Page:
Feast of the Assumption and the Japanese connection

Feast of the Assumption and the Japanese connection

Robert Denahy

The Blessed Virgin, and in particular, the Feast of her Assumption, have played a significant part in the history of modem Japan.

It was precisely 444 years ago on that Feast Day in 1549 that a squat, lateen-sailed Chinese junk sailed into Kagoshima harbour. On board was a fiery Basque Jesuit, Francis Xavier. August 15th that year marked the fifteenth anniversary of the day he made his vows and was the foundation day of the Jesuits.

Xavier was impressed by the honesty and industriousness of the Japanese, but not by their language which he thought must have been designed by the devil to thwart missionaries. He predicted that, if the Japanese were converted, their faith would be unshakeable.

The following century a cruel and ruthless persecution of Christians was unleashed by the Tokugawa Shoguns. Many withstood tortures, burning and crucifixion, but would not recant.

For two hundred and fifty years the Faith went underground and was passed on, family by family, from parents to children.

There were three criteria by which they were to identify Catholic priests, were they ever to return to Japan: they would be celibate, they would obey the Pope in Rome and they would have devotion to the Mother of God.

And so it was one day in 1865 that a small and timid group of Christians from Urakami in Nagasaki secretly approached a French priest of the Paris Foreign Mission Society, Father Petijean, and astounded him with their story.

Catholicism in Japan was further revivified this century by another saint, Maximilian Kolbe. He also was to work in Nagasaki. His magazine, Knights of the Immaculate, was and is the most popular Catholic magazine in Japan. He was recalled to Poland and was executed in Auschwitz on August 14,1941.

Worldwide notoriety was to come to Nagasaki on August 9, 1945. The American crew of a B-29 had failed in their attempt to drop their plutonium bomb on the much larger city of Kokura and turned instead towards Nagasaki. The crew had averaged only a 200 metre error in practice sessions, but that day they were three kilometres off target. The bomb exploded over the Christian suburb of Urakami, near the Cathedral of the Immaculate Conception.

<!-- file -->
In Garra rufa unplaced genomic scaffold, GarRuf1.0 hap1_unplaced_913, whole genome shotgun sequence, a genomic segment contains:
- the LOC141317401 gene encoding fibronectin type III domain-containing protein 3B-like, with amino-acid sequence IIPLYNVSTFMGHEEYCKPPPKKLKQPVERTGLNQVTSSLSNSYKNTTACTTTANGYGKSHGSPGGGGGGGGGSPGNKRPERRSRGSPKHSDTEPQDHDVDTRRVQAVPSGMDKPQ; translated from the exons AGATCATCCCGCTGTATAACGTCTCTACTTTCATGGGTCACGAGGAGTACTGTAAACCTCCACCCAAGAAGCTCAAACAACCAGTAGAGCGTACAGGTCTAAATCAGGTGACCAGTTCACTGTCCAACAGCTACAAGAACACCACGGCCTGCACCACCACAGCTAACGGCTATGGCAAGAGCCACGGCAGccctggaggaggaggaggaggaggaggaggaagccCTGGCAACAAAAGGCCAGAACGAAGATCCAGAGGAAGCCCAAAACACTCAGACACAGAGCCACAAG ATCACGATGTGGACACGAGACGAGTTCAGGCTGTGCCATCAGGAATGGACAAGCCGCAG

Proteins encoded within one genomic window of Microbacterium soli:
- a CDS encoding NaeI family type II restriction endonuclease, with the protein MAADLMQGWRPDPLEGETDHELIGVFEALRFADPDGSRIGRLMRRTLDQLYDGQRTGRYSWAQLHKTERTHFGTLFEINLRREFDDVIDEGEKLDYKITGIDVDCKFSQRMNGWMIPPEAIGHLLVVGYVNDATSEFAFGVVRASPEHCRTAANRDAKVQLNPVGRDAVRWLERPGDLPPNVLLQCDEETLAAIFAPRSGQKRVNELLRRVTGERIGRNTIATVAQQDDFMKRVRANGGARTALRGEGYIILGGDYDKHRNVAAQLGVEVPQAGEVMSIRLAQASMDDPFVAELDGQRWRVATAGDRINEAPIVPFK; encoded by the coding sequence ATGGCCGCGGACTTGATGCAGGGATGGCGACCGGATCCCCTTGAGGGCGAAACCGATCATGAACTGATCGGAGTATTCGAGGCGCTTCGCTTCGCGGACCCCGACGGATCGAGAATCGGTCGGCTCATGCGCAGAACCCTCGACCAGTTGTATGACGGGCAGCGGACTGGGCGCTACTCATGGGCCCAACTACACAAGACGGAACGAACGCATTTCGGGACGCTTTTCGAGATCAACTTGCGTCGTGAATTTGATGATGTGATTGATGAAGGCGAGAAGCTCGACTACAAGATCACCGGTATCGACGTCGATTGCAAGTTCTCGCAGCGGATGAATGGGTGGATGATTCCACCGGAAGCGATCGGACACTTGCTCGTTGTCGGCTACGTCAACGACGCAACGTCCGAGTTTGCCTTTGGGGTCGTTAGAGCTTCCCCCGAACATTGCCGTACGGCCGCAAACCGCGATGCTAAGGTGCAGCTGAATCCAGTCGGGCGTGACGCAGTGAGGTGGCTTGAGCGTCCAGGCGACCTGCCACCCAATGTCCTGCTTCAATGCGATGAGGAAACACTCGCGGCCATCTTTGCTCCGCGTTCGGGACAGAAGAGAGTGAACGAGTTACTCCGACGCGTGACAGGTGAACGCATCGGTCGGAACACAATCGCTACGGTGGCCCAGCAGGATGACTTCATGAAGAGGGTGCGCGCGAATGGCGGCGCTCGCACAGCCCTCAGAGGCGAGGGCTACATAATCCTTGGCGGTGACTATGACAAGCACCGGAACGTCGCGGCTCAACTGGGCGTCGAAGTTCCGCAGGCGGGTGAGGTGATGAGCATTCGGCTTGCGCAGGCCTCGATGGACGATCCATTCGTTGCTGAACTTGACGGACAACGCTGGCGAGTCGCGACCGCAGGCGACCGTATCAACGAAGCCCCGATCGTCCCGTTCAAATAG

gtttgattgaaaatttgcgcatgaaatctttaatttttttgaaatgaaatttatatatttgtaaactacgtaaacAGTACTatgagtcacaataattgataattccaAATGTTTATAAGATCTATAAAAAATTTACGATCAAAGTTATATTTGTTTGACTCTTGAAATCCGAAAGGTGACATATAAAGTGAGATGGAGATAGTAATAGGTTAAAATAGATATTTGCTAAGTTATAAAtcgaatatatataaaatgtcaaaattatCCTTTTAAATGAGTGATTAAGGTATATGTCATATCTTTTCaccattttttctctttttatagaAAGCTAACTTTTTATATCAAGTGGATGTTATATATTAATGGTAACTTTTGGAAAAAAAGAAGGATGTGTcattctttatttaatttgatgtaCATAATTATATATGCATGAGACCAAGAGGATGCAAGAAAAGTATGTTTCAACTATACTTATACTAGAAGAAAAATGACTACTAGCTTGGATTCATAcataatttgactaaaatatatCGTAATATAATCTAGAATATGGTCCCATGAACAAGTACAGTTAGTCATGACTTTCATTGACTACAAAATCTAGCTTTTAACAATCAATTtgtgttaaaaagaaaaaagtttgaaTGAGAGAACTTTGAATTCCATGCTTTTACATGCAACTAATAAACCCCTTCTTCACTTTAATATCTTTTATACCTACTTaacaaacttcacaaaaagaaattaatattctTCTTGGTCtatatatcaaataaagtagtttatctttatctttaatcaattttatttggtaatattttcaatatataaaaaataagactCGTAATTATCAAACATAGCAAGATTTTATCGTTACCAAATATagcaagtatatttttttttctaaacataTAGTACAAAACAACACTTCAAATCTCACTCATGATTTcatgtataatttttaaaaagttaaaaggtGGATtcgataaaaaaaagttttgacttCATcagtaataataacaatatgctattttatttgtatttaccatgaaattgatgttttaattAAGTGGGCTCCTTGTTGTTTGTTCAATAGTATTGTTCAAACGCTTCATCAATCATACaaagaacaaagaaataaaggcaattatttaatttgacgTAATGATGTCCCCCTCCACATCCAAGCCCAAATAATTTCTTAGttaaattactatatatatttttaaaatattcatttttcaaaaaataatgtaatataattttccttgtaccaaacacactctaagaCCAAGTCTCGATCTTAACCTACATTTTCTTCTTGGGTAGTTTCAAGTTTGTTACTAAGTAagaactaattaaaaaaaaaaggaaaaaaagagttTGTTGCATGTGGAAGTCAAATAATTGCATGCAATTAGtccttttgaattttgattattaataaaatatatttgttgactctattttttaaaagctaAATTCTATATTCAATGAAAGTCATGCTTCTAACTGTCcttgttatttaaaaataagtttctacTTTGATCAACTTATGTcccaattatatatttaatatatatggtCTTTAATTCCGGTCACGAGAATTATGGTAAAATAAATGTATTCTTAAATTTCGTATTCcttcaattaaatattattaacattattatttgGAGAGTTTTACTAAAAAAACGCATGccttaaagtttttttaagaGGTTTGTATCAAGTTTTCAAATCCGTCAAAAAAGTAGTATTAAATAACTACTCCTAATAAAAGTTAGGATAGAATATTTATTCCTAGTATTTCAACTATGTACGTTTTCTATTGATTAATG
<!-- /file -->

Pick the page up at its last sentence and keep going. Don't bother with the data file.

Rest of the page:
On an accompanying observation aircraft, a young British pilot, Group Captain Leonard Cheshire, watched the seething atomic cloud shoot upwards to 20,000 metres. Its awful power and symmetry seemed to announce, "Against me, you cannot fight."

A saintly Japanese doctor, Takashi Nagai, was working in his hospital when the bomb detonated at 11a.m. He was severely wounded by flying glass and crashing debris, but worked furiously for more than a day without rest tending the dying, the maimed and mutilated. He later found the charred remains of his wife, Midori. She was a direct descendant of the underground Christians and it was she who converted her husband to Catholicism. Nagai was to remain at peace and unembittered.

That same day, in a bunker beneath the Imperial Palace in Tokyo, Emperor Hirohito met with the Supreme Council of War to discuss surrender. It was deadlocked and the meeting was abandoned. Late that night the Emperor recalled its six members.

Mr Nagai, who wrote several books before he died the death of a saint a few years after the war, tells the story in Father Paul Glynn's book A Song For Nagasaki: "At midnight that night our cathedral suddenly burst into flames and was consumed. At exactly the same time in the Imperial Palace, His Majesty the Emperor made known his sacred decision to end the war. On August 15, the Imperial Rescript which put an end to the fighting was formally promulgated and the whole world saw the light of peace. August 15 is also the great Feast of the Assumption of the Virgin Mary. It is significant, I believe, that Urakami Cathedral was dedicated to her ... Was not Nagasaki the chosen victim, the lamb without blemish, slain as a whole-burnt offering on an altar of sacrifice, atoning for the sins of all nations during World War ll?"

Nagai did a sketch of his wife, hands joined and eyes turned to heaven, standing atop the mushroom cloud of the bomb that destroyed her. She resembled the Virgin Mary as she is depicted standing on a cloud as she is assumed into heaven.

As the world and Australia again face a period of crisis and challenge, we might profitably turn our minds on August 15th northwards to Japan and her Christians, loyal like the samurai; and heavenwards to the patron saint of Australia, Francis Xavier, and to the Mother of God.

Paradoxically, we might hear her say, as she has in every crisis down the centuries, "Against me, you cannot fight. With me, you will always conquer."

Mr Robert Denahy is Australian distributor for the U.S. based Seton Home Study School. He married his Japanese wife, Mariko, in the Cathedral of Hiroshima in 1970.

Be the first to comment

Please check your e-mail for a link to activate your account.